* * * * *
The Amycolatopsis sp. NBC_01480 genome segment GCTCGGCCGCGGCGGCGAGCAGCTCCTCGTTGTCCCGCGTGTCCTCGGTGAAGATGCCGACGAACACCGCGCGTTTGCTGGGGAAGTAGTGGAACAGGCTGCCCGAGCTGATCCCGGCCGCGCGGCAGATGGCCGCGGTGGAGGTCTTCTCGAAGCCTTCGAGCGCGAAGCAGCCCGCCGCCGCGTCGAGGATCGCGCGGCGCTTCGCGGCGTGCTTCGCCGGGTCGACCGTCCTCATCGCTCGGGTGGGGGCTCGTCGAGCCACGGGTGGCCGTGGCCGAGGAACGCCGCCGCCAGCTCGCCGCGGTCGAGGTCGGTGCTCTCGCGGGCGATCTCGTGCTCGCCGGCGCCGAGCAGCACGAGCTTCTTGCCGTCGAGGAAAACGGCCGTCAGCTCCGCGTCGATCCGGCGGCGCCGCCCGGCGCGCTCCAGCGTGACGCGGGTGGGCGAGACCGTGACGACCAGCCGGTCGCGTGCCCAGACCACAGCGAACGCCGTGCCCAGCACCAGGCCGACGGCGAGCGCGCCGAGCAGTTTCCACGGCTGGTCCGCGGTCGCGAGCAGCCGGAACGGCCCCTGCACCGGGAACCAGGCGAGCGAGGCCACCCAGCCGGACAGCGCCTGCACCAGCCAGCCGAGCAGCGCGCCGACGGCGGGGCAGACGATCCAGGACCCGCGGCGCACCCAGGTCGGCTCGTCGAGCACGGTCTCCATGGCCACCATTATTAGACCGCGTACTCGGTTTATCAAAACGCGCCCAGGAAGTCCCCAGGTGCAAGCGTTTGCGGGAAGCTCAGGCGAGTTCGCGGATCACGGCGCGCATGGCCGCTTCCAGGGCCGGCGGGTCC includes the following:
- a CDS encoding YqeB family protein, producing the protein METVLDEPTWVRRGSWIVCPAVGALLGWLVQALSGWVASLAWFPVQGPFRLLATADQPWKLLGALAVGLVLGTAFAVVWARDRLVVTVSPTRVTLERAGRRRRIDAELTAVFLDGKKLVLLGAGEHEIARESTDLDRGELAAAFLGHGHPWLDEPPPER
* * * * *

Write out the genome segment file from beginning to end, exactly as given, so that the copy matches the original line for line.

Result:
The Amycolatopsis sp. NBC_01480 genome segment GCTCGGCCGCGGCGGCGAGCAGCTCCTCGTTGTCCCGCGTGTCCTCGGTGAAGATGCCGACGAACACCGCGCGTTTGCTGGGGAAGTAGTGGAACAGGCTGCCCGAGCTGATCCCGGCCGCGCGGCAGATGGCCGCGGTGGAGGTCTTCTCGAAGCCTTCGAGCGCGAAGCAGCCCGCCGCCGCGTCGAGGATCGCGCGGCGCTTCGCGGCGTGCTTCGCCGGGTCGACCGTCCTCATCGCTCGGGTGGGGGCTCGTCGAGCCACGGGTGGCCGTGGCCGAGGAACGCCGCCGCCAGCTCGCCGCGGTCGAGGTCGGTGCTCTCGCGGGCGATCTCGTGCTCGCCGGCGCCGAGCAGCACGAGCTTCTTGCCGTCGAGGAAAACGGCCGTCAGCTCCGCGTCGATCCGGCGGCGCCGCCCGGCGCGCTCCAGCGTGACGCGGGTGGGCGAGACCGTGACGACCAGCCGGTCGCGTGCCCAGACCACAGCGAACGCCGTGCCCAGCACCAGGCCGACGGCGAGCGCGCCGAGCAGTTTCCACGGCTGGTCCGCGGTCGCGAGCAGCCGGAACGGCCCCTGCACCGGGAACCAGGCGAGCGAGGCCACCCAGCCGGACAGCGCCTGCACCAGCCAGCCGAGCAGCGCGCCGACGGCGGGGCAGACGATCCAGGACCCGCGGCGCACCCAGGTCGGCTCGTCGAGCACGGTCTCCATGGCCACCATTATTAGACCGCGTACTCGGTTTATCAAAACGCGCCCAGGAAGTCCCCAGGTGCAAGCGTTTGCGGGAAGCTCAGGCGAGTTCGCGGATCACGGCGCGCATGGCCGCTTCCAGGGCCGGCGGGTCC includes the following:
- a CDS encoding YqeB family protein, producing the protein METVLDEPTWVRRGSWIVCPAVGALLGWLVQALSGWVASLAWFPVQGPFRLLATADQPWKLLGALAVGLVLGTAFAVVWARDRLVVTVSPTRVTLERAGRRRRIDAELTAVFLDGKKLVLLGAGEHEIARESTDLDRGELAAAFLGHGHPWLDEPPPER